The comparisons between the NBA and international basketball have gained momentum recently following statements by various stars in the sport, with Kevin Durant just last Saturday resenting a fan who supported the claims of Euroleague legend Kyle Haynes who said that the best league in the world is a "checker" compared to Europe's top enterprise that is "chess." The latest reference to the issue came from Dwyane Wade, who was a guest on Tony Parker's show on Skweek.
"Where I grew up, when we saw a white guy we thought, 'Oh, he's in my pocket.' The perception was there was no way he was better than you," Wade explained. "A lot of African-Americans have spoken from this assumption, which to some extent shows ignorance. We thought the international players were soft."
The former player, who won three NBA championships and an Olympic gold medal, was also involved in Team USA's historic losses at the 2004 Athens Olympic Games and the 2006 World Championships. "All of a sudden I came to international basketball and I said, 'Oh, they're actually talented.' World basketball is tougher. Frankly, American basketball is the softer."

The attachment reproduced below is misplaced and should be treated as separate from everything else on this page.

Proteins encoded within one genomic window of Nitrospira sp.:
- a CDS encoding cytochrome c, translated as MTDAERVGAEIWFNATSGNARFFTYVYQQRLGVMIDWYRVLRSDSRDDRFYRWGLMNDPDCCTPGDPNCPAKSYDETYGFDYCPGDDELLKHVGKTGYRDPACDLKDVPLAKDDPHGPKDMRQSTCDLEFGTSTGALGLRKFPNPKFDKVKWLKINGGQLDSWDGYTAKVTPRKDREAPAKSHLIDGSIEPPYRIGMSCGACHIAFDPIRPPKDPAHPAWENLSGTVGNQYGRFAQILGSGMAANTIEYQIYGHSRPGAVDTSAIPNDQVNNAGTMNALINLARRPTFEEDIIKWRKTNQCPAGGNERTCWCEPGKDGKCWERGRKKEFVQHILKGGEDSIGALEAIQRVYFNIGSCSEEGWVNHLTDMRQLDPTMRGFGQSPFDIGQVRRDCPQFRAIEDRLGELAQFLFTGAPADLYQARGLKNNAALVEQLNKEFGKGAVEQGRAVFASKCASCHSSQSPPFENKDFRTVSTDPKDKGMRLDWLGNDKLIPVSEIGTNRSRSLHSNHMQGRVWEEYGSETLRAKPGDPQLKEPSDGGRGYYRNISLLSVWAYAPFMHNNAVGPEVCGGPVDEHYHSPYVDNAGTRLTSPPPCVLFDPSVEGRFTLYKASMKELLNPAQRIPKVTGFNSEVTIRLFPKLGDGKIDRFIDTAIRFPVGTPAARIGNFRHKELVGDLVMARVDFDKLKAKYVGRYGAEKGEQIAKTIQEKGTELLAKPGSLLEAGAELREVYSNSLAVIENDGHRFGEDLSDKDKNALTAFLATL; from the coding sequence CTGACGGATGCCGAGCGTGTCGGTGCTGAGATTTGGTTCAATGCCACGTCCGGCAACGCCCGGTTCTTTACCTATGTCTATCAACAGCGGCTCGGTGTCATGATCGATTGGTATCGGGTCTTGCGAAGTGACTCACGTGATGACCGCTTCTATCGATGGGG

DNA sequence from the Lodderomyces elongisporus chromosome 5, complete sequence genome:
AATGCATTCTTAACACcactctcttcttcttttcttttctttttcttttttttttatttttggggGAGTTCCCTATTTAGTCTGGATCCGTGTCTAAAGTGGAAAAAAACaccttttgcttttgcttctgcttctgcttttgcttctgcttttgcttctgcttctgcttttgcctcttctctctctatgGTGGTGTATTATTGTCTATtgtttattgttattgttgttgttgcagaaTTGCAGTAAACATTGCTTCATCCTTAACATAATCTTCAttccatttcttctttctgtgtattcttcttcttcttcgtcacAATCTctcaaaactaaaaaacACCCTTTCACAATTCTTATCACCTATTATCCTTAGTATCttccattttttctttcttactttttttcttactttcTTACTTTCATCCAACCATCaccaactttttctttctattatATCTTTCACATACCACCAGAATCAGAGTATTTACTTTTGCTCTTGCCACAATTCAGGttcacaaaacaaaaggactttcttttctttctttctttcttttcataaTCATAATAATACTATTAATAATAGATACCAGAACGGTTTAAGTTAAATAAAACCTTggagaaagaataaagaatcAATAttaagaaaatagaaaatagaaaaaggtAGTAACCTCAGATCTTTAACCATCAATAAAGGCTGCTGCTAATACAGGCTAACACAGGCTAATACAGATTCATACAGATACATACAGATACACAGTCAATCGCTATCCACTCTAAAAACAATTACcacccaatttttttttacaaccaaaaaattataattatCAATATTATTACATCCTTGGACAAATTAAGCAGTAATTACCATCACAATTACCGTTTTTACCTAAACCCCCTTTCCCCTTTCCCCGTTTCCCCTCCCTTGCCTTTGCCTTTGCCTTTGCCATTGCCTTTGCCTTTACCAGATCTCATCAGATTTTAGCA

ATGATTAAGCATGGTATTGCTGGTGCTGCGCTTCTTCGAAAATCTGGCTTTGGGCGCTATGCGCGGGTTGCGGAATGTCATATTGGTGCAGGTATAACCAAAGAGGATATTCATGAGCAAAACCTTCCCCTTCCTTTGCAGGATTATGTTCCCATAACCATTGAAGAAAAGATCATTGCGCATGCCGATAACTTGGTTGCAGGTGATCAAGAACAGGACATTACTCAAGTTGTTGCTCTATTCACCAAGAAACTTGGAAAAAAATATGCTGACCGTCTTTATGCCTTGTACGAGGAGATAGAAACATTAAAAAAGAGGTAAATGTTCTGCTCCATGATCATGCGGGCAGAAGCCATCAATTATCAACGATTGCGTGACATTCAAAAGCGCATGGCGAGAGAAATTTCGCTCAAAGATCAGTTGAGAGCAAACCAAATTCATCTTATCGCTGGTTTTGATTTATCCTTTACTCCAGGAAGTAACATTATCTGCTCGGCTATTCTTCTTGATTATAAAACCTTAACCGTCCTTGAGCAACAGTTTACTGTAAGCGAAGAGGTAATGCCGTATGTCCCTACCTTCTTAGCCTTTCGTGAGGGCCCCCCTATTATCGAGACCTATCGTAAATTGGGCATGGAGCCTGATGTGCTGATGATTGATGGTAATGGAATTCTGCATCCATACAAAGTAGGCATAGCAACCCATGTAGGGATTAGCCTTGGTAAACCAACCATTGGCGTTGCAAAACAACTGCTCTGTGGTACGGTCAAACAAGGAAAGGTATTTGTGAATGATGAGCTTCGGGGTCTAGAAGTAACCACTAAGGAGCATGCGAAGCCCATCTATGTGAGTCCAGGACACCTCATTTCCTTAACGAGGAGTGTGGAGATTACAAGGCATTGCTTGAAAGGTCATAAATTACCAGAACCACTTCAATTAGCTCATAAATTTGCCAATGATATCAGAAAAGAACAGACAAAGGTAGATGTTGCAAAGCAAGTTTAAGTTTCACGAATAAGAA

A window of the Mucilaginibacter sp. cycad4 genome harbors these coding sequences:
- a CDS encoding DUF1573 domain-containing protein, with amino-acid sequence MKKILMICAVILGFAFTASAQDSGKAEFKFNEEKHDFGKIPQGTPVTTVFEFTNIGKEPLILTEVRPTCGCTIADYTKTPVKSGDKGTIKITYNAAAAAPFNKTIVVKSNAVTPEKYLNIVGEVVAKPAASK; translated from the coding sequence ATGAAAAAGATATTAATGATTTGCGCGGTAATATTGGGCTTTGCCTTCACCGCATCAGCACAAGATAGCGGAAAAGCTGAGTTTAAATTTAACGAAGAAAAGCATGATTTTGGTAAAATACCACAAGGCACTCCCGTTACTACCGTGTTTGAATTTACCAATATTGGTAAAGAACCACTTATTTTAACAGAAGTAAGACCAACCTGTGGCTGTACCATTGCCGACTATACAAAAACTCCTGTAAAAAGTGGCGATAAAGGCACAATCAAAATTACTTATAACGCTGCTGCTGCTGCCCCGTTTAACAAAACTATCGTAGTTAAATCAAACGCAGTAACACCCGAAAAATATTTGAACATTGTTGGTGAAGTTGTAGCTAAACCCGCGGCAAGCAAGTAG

Didn't expect toughness. Wade on Team USA in 2006/Getty Images, Koichi Kamoshida
Wade added: "The experience of participating in international tournaments changed my perception immediately, everything I had thought before. The game was different, more physical. We thought we'd break them all down. Until 2004, we never lost and all of a sudden we walked into the locker room and thought, 'We just got washed away. We invented this game!' When you're young, everything is based on what you hear and perceive, but the truth is that you don't have the experience to understand."
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